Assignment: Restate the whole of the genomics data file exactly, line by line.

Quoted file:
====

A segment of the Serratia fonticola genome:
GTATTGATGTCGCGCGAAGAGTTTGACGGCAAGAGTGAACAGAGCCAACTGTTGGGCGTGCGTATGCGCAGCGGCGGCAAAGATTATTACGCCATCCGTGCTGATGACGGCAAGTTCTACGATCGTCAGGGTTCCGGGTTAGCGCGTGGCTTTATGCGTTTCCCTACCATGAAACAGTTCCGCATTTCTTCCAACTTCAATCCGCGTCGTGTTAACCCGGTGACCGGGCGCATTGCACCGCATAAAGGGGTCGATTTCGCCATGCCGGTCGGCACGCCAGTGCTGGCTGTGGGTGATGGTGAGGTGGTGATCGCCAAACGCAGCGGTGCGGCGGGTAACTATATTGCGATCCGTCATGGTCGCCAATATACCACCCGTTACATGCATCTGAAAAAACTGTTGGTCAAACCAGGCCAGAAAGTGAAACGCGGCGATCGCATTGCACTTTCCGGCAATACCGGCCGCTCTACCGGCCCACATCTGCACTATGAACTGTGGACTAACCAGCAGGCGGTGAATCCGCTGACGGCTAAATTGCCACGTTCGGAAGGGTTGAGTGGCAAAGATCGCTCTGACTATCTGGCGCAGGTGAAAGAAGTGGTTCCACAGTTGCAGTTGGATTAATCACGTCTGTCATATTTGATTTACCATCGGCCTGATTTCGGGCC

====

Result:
A segment of the Serratia fonticola genome:
GTATTGATGTCGCGCGAAGAGTTTGACGGCAAGAGTGAACAGAGCCAACTGTTGGGCGTGCGTATGCGCAGCGGCGGCAAAGATTATTACGCCATCCGTGCTGATGACGGCAAGTTCTACGATCGTCAGGGTTCCGGGTTAGCGCGTGGCTTTATGCGTTTCCCTACCATGAAACAGTTCCGCATTTCTTCCAACTTCAATCCGCGTCGTGTTAACCCGGTGACCGGGCGCATTGCACCGCATAAAGGGGTCGATTTCGCCATGCCGGTCGGCACGCCAGTGCTGGCTGTGGGTGATGGTGAGGTGGTGATCGCCAAACGCAGCGGTGCGGCGGGTAACTATATTGCGATCCGTCATGGTCGCCAATATACCACCCGTTACATGCATCTGAAAAAACTGTTGGTCAAACCAGGCCAGAAAGTGAAACGCGGCGATCGCATTGCACTTTCCGGCAATACCGGCCGCTCTACCGGCCCACATCTGCACTATGAACTGTGGACTAACCAGCAGGCGGTGAATCCGCTGACGGCTAAATTGCCACGTTCGGAAGGGTTGAGTGGCAAAGATCGCTCTGACTATCTGGCGCAGGTGAAAGAAGTGGTTCCACAGTTGCAGTTGGATTAATCACGTCTGTCATATTTGATTTACCATCGGCCTGATTTCGGGCC